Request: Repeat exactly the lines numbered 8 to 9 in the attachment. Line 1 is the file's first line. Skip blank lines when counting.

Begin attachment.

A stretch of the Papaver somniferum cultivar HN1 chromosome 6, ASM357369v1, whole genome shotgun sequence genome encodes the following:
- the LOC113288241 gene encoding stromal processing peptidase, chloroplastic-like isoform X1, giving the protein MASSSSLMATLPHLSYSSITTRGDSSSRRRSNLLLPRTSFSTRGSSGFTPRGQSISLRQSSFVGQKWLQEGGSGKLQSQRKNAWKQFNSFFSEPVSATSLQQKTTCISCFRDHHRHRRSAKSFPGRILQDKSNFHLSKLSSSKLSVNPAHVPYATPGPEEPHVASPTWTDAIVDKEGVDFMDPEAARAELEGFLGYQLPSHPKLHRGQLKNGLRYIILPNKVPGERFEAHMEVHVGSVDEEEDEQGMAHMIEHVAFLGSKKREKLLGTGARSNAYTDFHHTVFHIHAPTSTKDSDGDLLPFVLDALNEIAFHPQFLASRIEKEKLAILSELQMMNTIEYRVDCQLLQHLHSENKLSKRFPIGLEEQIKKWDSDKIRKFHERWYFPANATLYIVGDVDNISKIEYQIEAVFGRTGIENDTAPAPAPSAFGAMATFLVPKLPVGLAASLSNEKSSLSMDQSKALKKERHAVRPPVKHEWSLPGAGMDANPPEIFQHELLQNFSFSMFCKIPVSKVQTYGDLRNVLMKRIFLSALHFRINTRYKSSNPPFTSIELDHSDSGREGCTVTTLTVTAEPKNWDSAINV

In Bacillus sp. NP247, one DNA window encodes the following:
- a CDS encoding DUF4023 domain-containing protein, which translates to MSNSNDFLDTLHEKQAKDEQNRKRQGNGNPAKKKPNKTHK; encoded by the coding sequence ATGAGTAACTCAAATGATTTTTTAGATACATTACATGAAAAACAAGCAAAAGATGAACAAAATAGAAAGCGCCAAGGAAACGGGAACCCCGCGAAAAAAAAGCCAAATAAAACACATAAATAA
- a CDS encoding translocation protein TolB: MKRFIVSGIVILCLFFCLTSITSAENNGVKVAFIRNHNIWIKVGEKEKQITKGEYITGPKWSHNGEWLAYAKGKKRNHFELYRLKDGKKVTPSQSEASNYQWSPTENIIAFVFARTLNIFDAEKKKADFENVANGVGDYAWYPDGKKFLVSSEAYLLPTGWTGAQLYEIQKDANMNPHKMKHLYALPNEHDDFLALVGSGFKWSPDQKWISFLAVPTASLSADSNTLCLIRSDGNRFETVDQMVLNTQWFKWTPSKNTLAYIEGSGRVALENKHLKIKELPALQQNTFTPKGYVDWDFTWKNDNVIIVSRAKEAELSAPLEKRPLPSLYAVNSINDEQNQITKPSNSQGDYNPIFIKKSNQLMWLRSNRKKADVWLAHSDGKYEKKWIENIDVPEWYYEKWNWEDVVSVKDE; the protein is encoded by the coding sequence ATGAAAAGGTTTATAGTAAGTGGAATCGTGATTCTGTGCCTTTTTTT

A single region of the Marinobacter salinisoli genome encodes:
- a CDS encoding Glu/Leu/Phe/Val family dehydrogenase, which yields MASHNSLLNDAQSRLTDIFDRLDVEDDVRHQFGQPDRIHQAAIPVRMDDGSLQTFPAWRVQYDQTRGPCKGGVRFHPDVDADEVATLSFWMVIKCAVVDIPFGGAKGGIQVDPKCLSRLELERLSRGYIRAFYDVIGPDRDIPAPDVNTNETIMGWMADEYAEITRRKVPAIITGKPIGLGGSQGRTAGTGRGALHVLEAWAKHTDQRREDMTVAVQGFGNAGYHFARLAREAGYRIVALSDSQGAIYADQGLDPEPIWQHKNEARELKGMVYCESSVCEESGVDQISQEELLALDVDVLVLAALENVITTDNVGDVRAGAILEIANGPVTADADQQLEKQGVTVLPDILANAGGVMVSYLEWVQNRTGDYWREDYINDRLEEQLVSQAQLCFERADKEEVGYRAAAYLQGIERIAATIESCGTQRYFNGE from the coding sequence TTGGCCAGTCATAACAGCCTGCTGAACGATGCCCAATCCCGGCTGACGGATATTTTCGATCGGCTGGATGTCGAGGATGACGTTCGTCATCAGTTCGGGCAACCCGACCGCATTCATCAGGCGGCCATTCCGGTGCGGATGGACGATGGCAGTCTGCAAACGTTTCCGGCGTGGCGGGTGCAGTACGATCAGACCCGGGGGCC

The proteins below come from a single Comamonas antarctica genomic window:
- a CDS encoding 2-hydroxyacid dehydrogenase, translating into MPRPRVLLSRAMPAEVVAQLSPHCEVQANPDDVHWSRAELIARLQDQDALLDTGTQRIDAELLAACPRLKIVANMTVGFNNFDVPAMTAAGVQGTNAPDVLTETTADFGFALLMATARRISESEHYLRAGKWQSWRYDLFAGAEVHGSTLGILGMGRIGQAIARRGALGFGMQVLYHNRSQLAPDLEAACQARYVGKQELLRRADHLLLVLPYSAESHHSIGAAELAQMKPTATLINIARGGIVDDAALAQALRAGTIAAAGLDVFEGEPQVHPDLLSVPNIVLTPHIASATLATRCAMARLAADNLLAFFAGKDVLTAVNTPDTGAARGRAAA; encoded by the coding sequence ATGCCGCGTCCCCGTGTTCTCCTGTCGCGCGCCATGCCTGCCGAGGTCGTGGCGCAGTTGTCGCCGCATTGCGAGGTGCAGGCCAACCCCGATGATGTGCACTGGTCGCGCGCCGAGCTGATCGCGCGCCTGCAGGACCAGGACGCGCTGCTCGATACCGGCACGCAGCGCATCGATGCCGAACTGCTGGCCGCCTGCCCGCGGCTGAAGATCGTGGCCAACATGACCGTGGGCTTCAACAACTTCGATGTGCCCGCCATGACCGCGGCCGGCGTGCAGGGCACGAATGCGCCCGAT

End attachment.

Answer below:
The proteins below come from a single Comamonas antarctica genomic window:
- a CDS encoding 2-hydroxyacid dehydrogenase, translating into MPRPRVLLSRAMPAEVVAQLSPHCEVQANPDDVHWSRAELIARLQDQDALLDTGTQRIDAELLAACPRLKIVANMTVGFNNFDVPAMTAAGVQGTNAPDVLTETTADFGFALLMATARRISESEHYLRAGKWQSWRYDLFAGAEVHGSTLGILGMGRIGQAIARRGALGFGMQVLYHNRSQLAPDLEAACQARYVGKQELLRRADHLLLVLPYSAESHHSIGAAELAQMKPTATLINIARGGIVDDAALAQALRAGTIAAAGLDVFEGEPQVHPDLLSVPNIVLTPHIASATLATRCAMARLAADNLLAFFAGKDVLTAVNTPDTGAARGRAAA; encoded by the coding sequence ATGCCGCGTCCCCGTGTTCTCCTGTCGCGCGCCATGCCTGCCGAGGTCGTGGCGCAGTTGTCGCCGCATTGCGAGGTGCAGGCCAACCCCGATGATGTGCACTGGTCGCGCGCCGAGCTGATCGCGCGCCTGCAGGACCAGGACGCGCTGCTCGATACCGGCACGCAGCGCATCGATGCCGAACTGCTGGCCGCCTGCCCGCGGCTGAAGATCGTGGCCAACATGACCGTGGGCTTCAACAACTTCGATGTGCCCGCCATGACCGCGGCCGGCGTGCAGGGCACGAATGCGCCCGAT